People notice bad news. Stories about plant closures, layoffs and bankruptcies tend to stick in your head. Maybe that's because the headlines seem so urgent. Or perhaps people are more likely to read stories about somebody else's misfortune.
Don't feel guilty: It's human nature. Drivers tend to slow down and look at the car that's stuck in a ditch, or in the middle of being pulled over by a state trooper.
The plastics industry has had more than its share of bad news during the past few months. But we've had good news, too.
Last week, we had stories about expansions at packaging giant Berry Plastics Corp. and at flooring company Allied Cos. LLC. The week before, we had similar stories about injection molder Steinwall Inc. and blow molder Cortland Plastics International LLC.
Clearly we're writing stories about processors that are investing in new equipment. Sure, there's less spending than nine or 10 years ago. But many of our readers are still doing pretty well.
I'm not writing this to apologize for publishing bad news. Company managers need to know what's happening to their competitors, suppliers and customers. They also need to know what strategies others are using to get through the recession.
So I encourage you to notice the positive stories. There's often something that others can learn from successful firms. Don't miss it.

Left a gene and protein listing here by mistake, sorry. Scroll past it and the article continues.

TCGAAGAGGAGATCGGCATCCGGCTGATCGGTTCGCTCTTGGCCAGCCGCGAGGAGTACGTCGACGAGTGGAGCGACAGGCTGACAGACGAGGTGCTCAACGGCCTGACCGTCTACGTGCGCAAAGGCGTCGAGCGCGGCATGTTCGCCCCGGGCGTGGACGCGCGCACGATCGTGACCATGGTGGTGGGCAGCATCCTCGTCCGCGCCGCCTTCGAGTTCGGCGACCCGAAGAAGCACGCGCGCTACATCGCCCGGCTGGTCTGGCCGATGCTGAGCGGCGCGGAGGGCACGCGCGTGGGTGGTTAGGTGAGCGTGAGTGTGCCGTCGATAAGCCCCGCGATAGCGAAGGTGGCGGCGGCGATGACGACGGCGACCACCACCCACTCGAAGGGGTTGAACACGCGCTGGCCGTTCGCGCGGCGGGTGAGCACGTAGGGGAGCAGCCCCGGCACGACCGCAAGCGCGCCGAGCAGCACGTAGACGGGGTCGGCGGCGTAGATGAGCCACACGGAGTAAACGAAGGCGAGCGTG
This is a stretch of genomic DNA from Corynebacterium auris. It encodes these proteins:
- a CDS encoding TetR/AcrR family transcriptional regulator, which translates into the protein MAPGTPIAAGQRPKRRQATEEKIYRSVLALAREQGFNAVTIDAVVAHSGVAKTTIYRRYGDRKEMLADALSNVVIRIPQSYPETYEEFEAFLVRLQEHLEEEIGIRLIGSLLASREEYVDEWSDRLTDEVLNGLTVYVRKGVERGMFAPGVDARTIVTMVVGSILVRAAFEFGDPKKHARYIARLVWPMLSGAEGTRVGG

Jim Cramer, host of CNBC's "Mad Money" program, on Jan. 27 put Chairman and Chief Executive Officer Andrew Liveris of Dow Chemical Co. on the show's Wall of Shame. Cramer said Liveris may be the single-worst CEO to ever run a major company and where did he run it? Into the ground!
This strikes me as unfair. Cramer makes a good living yelling at his TV audience, which helps him stand out from the typical financial news program. I can't say I'm a big fan, but Cramer is entertaining. Liveris has been a somewhat regular guest on CNBC, and Cramer basically used the Dow CEO's words against him.
Cramer noted that Liveris offered too much for Philadelphia-based Rohm and Haas Co. He added that Liveris also pledged publicly to complete the deal, even if Dow's joint venture deal with Petrochemical Industries Co. of Kuwait fell through and on Dec. 8, Liveris promised CNBC viewers that Dow's dividend was safe.
Now the Rohm and Haas deal is on rocky ground, and Liveris on CNBC last week backed away from guaranteeing the dividend.
Did Liveris do a flip-flop? Obviously. He did a pretty poor job predicting the future, and executives need to learn from his mistake: If you're going to sell an asset and use the proceeds to buy something else, make sure you close before inking the next purchase.
Liveris is not denying the mistake; he's trying to explain the change in course. Circumstances change, and executives have to adapt. Better to preserve Dow (and Rohm and Haas) than keep a promise that no longer makes sense.
Loepp is managing editor of Plastics News and author of "The Plastics Blog."